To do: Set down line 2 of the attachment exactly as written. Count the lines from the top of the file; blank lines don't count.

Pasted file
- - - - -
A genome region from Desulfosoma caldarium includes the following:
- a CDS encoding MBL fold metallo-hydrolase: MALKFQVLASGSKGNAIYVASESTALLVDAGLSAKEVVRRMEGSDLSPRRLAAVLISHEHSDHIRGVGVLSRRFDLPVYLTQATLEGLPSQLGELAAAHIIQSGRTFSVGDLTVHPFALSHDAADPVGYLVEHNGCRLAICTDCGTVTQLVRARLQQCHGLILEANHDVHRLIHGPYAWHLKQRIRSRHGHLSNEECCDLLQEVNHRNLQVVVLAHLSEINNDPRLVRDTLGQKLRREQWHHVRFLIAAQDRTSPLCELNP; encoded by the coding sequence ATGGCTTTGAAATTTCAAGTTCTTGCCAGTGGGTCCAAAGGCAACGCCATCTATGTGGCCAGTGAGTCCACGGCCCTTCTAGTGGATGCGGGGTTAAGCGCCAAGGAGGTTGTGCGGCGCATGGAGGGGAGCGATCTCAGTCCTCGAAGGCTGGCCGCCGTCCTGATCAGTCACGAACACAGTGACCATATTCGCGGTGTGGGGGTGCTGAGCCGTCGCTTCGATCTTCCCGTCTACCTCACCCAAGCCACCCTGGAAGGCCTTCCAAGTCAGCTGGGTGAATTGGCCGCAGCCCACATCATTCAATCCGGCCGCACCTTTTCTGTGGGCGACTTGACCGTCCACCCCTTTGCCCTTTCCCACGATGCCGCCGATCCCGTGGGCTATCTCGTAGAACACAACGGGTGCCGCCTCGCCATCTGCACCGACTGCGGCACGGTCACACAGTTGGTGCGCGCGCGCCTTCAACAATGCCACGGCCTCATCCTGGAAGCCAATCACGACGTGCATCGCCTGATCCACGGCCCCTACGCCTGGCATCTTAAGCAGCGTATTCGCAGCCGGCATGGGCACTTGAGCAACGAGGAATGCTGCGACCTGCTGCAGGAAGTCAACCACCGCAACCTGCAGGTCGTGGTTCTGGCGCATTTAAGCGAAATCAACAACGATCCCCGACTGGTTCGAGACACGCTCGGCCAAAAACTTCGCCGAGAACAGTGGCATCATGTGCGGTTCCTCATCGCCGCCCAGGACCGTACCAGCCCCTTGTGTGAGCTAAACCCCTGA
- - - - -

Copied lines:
- a CDS encoding MBL fold metallo-hydrolase: MALKFQVLASGSKGNAIYVASESTALLVDAGLSAKEVVRRMEGSDLSPRRLAAVLISHEHSDHIRGVGVLSRRFDLPVYLTQATLEGLPSQLGELAAAHIIQSGRTFSVGDLTVHPFALSHDAADPVGYLVEHNGCRLAICTDCGTVTQLVRARLQQCHGLILEANHDVHRLIHGPYAWHLKQRIRSRHGHLSNEECCDLLQEVNHRNLQVVVLAHLSEINNDPRLVRDTLGQKLRREQWHHVRFLIAAQDRTSPLCELNP; encoded by the coding sequence ATGGCTTTGAAATTTCAAGTTCTTGCCAGTGGGTCCAAAGGCAACGCCATCTATGTGGCCAGTGAGTCCACGGCCCTTCTAGTGGATGCGGGGTTAAGCGCCAAGGAGGTTGTGCGGCGCATGGAGGGGAGCGATCTCAGTCCTCGAAGGCTGGCCGCCGTCCTGATCAGTCACGAACACAGTGACCATATTCGCGGTGTGGGGGTGCTGAGCCGTCGCTTCGATCTTCCCGTCTACCTCACCCAAGCCACCCTGGAAGGCCTTCCAAGTCAGCTGGGTGAATTGGCCGCAGCCCACATCATTCAATCCGGCCGCACCTTTTCTGTGGGCGACTTGACCGTCCACCCCTTTGCCCTTTCCCACGATGCCGCCGATCCCGTGGGCTATCTCGTAGAACACAACGGGTGCCGCCTCGCCATCTGCACCGACTGCGGCACGGTCACACAGTTGGTGCGCGCGCGCCTTCAACAATGCCACGGCCTCATCCTGGAAGCCAATCACGACGTGCATCGCCTGATCCACGGCCCCTACGCCTGGCATCTTAAGCAGCGTATTCGCAGCCGGCATGGGCACTTGAGCAACGAGGAATGCTGCGACCTGCTGCAGGAAGTCAACCACCGCAACCTGCAGGTCGTGGTTCTGGCGCATTTAAGCGAAATCAACAACGATCCCCGACTGGTTCGAGACACGCTCGGCCAAAAACTTCGCCGAGAACAGTGGCATCATGTGCGGTTCCTCATCGCCGCCCAGGACCGTACCAGCCCCTTGTGTGAGCTAAACCCCTGA